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Pancreatitis: Promising Research Could Help Painful Condition

By Jerry Berger
Beth Israel Deaconess Medical Center Staff

It starts with a pain in the abdomen, sometimes so bad it "feels as if you've dropped 30 lit cigarette butts" into it. Add waves of nausea and a high fever and it's likely your next stop is the emergency department.

"It" is pancreatitis, a condition where the enzymes manufactured by this organ to help a person digest food in the intestine actually begin to digest the pancreas itself.

Pancreatitis "always brings people to the hospital because they are so sick," says Dr. Steven Freedman, Director of the Pancreas Center at Beth Israel Deaconess Medical Center. "The symptoms are as if you dropped 30 lit cigarette butts" into the epigastrium, the upper end of the abdomen beneath the breast bone. Often the pain can also move into the back.

Despite the common perception that stomach acids are the principal tools the body uses to digest food, Freedman says the pancreas is the center of the digestive process - creating enzymes that breakdown carbohydrates, fats and proteins. In a normal body, those enzymes are released into the intestine to begin the digestive process.

But when something goes wrong - if a pancreatic duct becomes blocked by a gallstone, or if a person has high triglyceride levels, abuses alcohol or is genetically predisposed to problems - the digestive enzymes wind up being released within the pancreas. The condition is easily detectable by a blood test.

"These enzymes basically break down everything you eat - proteins, carbohydrates, fats. Imagine if these enzymes are prematurely activated within the pancreas itself. The pancreas would digest itself," Freedman explains.

The only real treatment is hospitalization, says Freedman. Patients are put on intravenous fluids, pain and anti-nausea medications and are given a chance to "rest" the pancreas. Some patients may wind up in intensive care because breathing can become labored.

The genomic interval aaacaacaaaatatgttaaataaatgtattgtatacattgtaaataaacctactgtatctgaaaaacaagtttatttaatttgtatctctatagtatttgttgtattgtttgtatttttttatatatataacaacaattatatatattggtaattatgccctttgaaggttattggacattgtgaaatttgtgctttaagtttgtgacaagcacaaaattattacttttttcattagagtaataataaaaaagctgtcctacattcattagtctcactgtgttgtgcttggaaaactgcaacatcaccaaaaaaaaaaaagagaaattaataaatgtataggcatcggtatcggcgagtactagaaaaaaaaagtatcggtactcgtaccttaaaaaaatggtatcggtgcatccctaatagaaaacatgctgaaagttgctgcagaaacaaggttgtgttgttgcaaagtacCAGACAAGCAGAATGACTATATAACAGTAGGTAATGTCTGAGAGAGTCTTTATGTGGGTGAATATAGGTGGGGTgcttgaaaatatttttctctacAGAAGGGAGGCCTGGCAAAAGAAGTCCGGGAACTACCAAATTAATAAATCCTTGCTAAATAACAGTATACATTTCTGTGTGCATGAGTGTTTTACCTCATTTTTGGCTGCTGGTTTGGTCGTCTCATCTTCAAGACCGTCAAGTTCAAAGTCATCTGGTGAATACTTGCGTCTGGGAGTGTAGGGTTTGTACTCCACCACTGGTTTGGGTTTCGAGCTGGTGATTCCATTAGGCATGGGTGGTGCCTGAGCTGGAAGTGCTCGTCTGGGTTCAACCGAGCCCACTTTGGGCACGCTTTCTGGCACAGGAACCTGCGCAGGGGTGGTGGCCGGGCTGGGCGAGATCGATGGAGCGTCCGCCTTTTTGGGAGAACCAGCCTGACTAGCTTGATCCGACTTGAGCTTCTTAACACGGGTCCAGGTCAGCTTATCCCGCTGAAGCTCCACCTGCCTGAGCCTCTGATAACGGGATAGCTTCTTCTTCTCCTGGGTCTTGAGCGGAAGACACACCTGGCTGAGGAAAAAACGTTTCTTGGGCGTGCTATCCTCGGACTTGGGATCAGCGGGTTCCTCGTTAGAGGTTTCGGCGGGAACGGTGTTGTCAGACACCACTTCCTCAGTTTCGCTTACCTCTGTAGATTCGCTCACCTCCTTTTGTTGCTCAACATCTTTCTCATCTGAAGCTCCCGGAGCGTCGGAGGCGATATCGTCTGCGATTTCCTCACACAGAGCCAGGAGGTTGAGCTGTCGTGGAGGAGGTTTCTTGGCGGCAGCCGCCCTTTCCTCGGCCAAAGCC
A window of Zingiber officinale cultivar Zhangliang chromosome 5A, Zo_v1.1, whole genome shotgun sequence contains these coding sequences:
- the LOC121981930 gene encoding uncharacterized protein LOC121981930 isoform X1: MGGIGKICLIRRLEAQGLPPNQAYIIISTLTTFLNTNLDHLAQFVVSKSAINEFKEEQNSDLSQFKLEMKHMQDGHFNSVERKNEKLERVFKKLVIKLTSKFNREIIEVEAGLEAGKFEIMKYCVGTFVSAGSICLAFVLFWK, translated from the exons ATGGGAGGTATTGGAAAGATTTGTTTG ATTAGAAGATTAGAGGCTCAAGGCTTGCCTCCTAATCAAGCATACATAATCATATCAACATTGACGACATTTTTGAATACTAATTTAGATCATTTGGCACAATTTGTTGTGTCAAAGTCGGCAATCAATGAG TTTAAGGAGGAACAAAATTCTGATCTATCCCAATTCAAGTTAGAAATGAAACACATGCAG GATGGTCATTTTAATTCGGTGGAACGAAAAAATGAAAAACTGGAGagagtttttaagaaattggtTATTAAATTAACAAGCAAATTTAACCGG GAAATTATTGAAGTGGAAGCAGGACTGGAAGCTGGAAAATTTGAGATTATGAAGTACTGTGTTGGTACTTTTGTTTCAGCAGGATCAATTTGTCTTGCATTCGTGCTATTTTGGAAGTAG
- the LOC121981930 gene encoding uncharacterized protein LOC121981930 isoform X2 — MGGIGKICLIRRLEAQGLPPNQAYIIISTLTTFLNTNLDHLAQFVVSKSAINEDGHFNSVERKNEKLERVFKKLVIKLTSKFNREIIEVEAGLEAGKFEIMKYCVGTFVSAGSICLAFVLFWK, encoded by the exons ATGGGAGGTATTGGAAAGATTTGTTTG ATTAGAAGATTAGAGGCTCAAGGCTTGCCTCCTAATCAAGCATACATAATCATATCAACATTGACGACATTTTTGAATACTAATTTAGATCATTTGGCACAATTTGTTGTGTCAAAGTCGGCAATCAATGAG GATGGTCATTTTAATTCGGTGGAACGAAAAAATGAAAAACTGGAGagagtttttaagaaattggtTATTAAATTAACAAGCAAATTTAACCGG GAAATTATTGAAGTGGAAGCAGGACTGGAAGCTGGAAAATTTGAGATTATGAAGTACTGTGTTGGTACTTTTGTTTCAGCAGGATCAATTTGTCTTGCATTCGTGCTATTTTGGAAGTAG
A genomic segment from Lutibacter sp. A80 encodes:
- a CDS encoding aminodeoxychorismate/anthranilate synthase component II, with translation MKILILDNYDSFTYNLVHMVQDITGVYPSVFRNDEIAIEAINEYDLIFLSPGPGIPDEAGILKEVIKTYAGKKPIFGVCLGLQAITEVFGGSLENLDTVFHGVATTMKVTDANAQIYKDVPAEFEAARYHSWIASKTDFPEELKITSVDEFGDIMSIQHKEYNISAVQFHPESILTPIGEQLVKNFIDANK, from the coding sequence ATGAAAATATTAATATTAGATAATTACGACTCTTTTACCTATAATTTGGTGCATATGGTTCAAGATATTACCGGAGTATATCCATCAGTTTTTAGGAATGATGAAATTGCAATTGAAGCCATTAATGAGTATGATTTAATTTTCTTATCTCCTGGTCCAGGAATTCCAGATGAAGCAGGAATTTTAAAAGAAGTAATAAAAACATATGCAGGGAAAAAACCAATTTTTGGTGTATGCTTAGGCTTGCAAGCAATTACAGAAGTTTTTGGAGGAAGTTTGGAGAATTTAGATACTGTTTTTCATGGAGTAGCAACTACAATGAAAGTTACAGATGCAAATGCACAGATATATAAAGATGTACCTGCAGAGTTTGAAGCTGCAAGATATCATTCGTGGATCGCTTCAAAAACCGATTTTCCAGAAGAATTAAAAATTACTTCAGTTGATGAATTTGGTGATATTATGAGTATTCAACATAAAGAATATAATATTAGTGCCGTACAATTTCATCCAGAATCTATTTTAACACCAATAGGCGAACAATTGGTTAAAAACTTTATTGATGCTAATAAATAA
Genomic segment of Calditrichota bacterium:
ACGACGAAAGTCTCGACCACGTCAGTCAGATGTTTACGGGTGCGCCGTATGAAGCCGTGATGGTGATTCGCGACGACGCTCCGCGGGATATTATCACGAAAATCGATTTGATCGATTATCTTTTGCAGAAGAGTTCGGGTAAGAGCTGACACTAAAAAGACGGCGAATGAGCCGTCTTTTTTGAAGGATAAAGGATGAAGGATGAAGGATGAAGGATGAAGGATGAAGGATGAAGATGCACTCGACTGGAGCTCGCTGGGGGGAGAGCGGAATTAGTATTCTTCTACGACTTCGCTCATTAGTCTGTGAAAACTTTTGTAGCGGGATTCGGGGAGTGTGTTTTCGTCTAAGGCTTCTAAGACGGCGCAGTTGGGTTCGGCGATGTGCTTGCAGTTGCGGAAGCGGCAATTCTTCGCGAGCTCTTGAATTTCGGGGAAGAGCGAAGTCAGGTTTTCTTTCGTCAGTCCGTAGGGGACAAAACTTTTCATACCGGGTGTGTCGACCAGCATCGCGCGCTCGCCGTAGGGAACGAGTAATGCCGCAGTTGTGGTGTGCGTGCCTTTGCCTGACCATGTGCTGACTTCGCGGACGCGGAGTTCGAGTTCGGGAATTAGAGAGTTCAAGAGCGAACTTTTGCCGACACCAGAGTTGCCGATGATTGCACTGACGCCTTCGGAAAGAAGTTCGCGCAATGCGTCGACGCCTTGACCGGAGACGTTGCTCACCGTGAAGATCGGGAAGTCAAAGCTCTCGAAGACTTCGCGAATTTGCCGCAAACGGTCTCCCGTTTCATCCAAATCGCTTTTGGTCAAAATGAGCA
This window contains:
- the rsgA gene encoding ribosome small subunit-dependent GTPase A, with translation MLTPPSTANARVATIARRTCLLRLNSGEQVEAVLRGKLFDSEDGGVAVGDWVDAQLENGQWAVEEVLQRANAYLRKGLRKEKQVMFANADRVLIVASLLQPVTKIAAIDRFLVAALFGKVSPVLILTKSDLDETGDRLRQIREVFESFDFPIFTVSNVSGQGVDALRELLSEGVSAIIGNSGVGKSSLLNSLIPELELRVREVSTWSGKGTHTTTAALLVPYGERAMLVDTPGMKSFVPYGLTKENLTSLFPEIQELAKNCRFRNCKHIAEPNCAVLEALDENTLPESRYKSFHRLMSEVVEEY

Cases of acute pancreatitis usually resolve themselves in two-to-three days. Less fortunate are people with a chronic form of the disease, one that leaves them in virtually constant pain.

"The major problem in chronic pancreatitis is unrelenting pain, for which people are on a significant amount of narcotics," says Freedman. "Unfortunately they are treated poorly by many physicians, especially in emergency rooms because they are thought to be drug-seeking individuals who are closet alcoholics."

BIDMC researchers led by Freedman have also noted that half of the patients who present with unexplained chronic pancreatitis have mutations in the gene that carries cystic fibrosis, a genetic disease that causes certain glands to produce abnormal secretions, resulting in tissue and organ damage.

"That is part of why I think our research linking this disease with mutations in the cystic fibrosis gene has really been important," says Freedman.

Other research at BIDMC is looking into the potential to treat this chronic pain with transcranial magnetic stimulation, a non-invasive procedure using magnets to change brain behavior. For now, the best way to avoid pancreatitis is to watch what you eat and drink. A poor diet and obesity can lead to the creation of gall stones that can block the pancreatic duct. Fatty meats and other "wrong" fats can add to the problem. As little as a half bottle of wine, four bottles of beer or five ounces of liquor daily for several years can also trigger an attack.

"It's been 110 years since (Reginald) Fitz described acute pancreatitis and nothing has changed," says Freedman.

Above content provided by Beth Israel Deaconess Medical Center.
For advice about your medical care, consult your doctor.

Posted December 2009

Contact Information

Pancreatic Cancer Center
Cancer Center
Beth Israel Deaconess Medical Center
330 Brookline Avenue
Boston, MA 02215
617-667-PANC (7262)
888-975-PANC (7262)